Posted November 10, 2005: Ever since
the Flemish chemist Jan Baptista van Helmont (1580-1644)
planted a willow tree in a pot and weighed the soil
in which it grew, people have wondered and argued about
what it is exactly that makes plants grow. Van Helmont
concluded that water was the principle plant growth
substance. Subsequent researchers put more emphasis
on soil salts. Justus von Liebig (1803-73) took this
idea to the limit, claiming that all plant growth was
based on simple salts and that the soil played only
a limited role as a nonliving physical support system.
This formed the basis for the reigning chemical theory
of soil fertility.
More recently, however, organic farmers and researchers
have expounded a different view of plant fertility,
one which emphasizes the entirety of the soil, rather
than simple chemical salts present therein, as the essential
life-giving medium for plants. We believe the living
soil provides nutrients that are vital for healthy plant
growth and productivity. Therefore, we advocate growing
systems that feed the soil, not the plant, as the best
Started in 1981, The Rodale Institute Farming Systems
Trial® (FST) provides an excellent stage for testing
the validity and practicality of these dramatically
contrary principles, thanks to years of synthetic chemical
fertilization in the conventional plots and soil building
practices in the organic systems.
Initially, existing FST soil nitrogen levels were unable
to meet the needs of corn, but after four years of organic
soil management, corn yields reached levels statistically
identical to those in the conventionally managed system.
Tracking nitrogen in agricultural
In 1987 and 1988, the fate of nitrogen from ammonium
sulfate fertilizer in the conventional system, and from
red clover in the organic systems, was measured using
labeled Nitrogen isotope 15. This isotope tagging allowed
the researchers to find: 1) how much nitrogen was absorbed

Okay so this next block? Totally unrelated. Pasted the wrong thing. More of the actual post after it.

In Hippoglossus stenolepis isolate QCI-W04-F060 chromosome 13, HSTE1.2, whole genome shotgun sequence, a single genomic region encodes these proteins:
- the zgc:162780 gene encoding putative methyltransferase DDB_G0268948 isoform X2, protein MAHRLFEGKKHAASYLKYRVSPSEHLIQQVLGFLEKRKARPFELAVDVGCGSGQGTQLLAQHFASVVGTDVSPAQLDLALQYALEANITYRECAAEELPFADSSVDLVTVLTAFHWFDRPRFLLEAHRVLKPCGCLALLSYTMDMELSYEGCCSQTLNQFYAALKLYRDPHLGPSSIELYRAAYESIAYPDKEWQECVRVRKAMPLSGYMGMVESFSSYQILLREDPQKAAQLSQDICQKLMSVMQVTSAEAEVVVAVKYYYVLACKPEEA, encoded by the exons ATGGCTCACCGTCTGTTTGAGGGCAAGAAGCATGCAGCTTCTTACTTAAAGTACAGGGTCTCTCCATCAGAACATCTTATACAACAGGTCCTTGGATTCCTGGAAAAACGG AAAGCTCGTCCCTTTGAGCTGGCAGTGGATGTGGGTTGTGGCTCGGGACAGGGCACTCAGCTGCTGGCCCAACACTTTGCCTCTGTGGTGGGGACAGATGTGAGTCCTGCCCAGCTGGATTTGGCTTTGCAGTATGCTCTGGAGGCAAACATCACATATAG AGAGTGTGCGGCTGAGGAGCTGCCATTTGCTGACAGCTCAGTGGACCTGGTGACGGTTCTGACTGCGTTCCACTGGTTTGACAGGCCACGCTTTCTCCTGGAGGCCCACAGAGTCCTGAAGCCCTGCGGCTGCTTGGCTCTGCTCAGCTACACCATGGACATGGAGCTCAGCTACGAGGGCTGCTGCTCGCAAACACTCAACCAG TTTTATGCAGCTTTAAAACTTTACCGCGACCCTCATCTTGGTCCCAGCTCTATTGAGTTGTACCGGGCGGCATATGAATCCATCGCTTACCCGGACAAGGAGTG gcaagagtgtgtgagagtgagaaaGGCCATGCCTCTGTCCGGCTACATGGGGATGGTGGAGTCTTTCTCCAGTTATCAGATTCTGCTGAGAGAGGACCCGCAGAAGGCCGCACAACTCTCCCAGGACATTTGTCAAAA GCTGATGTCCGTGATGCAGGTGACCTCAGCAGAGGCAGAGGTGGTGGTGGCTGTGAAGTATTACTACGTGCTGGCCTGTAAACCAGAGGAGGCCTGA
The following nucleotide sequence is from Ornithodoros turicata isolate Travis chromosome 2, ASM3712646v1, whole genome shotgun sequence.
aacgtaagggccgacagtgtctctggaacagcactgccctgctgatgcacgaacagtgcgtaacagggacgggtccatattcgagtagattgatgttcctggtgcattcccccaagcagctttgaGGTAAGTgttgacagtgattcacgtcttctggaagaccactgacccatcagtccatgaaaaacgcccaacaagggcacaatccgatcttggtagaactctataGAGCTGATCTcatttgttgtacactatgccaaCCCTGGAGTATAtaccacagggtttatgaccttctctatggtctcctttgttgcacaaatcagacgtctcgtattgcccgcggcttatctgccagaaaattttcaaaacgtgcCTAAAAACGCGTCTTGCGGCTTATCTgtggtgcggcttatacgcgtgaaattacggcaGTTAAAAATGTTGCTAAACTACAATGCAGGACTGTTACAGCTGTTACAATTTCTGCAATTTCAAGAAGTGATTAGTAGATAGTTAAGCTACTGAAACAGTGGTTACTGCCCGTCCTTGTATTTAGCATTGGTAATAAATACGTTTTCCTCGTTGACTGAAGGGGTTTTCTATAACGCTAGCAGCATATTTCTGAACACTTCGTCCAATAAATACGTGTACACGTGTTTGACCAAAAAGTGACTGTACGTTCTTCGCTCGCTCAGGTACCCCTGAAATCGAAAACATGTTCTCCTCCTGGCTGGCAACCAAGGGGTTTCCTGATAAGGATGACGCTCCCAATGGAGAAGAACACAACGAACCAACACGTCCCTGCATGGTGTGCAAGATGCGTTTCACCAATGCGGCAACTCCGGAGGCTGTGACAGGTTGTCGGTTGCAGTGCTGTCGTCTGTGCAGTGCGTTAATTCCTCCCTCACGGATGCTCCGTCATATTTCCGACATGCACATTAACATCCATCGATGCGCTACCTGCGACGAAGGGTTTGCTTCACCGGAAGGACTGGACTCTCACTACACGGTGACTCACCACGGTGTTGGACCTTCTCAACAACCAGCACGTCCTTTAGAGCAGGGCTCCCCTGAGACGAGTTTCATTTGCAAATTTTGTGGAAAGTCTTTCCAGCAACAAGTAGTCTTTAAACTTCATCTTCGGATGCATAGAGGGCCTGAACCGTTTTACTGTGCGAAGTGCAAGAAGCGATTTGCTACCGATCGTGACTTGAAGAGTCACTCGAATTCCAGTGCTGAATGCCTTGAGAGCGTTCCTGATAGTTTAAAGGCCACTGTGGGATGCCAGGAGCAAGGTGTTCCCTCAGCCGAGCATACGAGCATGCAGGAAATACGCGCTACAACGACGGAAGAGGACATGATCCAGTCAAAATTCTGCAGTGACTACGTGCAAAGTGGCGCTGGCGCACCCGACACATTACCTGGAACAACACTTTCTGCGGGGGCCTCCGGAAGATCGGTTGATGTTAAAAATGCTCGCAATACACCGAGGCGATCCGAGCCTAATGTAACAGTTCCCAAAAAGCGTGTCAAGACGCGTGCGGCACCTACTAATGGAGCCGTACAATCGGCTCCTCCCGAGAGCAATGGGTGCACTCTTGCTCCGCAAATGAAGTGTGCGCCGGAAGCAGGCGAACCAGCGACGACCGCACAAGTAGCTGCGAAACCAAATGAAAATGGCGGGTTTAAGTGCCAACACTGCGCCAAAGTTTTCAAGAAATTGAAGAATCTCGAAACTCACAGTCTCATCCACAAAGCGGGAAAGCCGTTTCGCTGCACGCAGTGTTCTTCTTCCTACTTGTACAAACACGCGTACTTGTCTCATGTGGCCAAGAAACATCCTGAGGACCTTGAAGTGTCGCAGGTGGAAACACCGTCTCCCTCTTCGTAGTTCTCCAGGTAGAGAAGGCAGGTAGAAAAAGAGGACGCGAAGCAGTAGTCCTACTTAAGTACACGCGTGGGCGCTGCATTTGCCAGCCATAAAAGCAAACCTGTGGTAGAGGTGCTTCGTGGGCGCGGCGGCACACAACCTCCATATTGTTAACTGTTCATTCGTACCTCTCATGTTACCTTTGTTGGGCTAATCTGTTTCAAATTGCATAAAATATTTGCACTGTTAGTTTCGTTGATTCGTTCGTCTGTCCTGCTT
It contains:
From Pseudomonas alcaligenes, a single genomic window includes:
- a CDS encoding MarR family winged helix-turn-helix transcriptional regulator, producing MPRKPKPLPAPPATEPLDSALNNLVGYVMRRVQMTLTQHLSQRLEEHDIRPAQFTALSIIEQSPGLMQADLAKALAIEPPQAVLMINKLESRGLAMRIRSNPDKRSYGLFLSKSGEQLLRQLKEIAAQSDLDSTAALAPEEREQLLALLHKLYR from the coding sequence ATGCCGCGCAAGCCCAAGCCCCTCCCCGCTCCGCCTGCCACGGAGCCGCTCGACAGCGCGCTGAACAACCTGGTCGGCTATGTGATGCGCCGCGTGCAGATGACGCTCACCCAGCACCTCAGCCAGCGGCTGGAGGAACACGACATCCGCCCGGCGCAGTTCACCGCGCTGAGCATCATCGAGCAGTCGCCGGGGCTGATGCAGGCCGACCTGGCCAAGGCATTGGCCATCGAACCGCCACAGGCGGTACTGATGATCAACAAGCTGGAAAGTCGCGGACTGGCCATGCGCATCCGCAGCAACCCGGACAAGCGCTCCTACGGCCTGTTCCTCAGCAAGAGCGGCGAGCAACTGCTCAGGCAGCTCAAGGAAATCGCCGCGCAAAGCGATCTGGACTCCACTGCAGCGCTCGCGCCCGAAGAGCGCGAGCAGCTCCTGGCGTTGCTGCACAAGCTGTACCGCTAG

by crops; 2) how much was captured in the soil; and
3) how much nitrogen was lost to the environment.
The results showed that more fertilizer than legume
N (40 percent and 17 percent respectively) was directly
recovered by corn plants. Since corn yields were equivalent,
these data suggest that organically managed soils were
able to provide a large proportion of the corn’s
A second major finding was that organic legume N was
retained in the soil to a much greater extent than fertilizer
N (47 percent and 17 percent respectively). The ability
of legume N to be stored in soil is an essential element
of organic management, since it allows crops to utilize
soil resources more efficiently. This explains one mechanism
for the soil building that occurs under organic management.
The study also discovered that in the first year after
application, 38 percent of the fertilizer N was lost
to the environment, compared to 18 percent of the legume
N. These data show that the rapid availability of N
from chemical sources is a mixed advantage at best,
providing rapid plant response but also precipitating
serious environmental impacts. This supports the claim
that organic systems provide better environmental performance
compared to systems based on chemical fertilizers.
Feeding the microbes
Finally, tagged N was recovered and measured in soil
microbial biomass. Organically managed soils fertilized
with legume N developed 3.6 times as much tagged microbial
biomass as soils fertilized with conventional chemical
N sources (18 percent and 5 percent respectively).
here for graph
But what about the living soil hypothesis? Measurements
of microbial activity through respiration rates showed
that, in the legume organic system, activity was 2.36
times higher than that of the conventional system (130
micrograms of carbon dioxide per gram compared to about
55 micrograms respectively).
To illustrate the effects of weather on the organic
and conventional systems, 2005 provided a pretty severe
drought, and 2004 brought the highest rainfall during
a crop season in more than 50 years. In both years,
the organic systems thrived and were more productive
than the conventional system. This is because the healthy,
living soil served to retain more nitrogen under heavy
rainfall, and helped to capture and retain water more
efficiently under scarce rainfall, making both vital
elements more available for the crop plants.
With climate change creating environmental “whiplash”
throughout the world, it’s time for us to give
Liebig’s approach a rest and start looking more
seriously at the living soil to support our crops. This
strategy works under the toughest conditions and helps
to improve agri-environmental conditions to pass along
to future generations.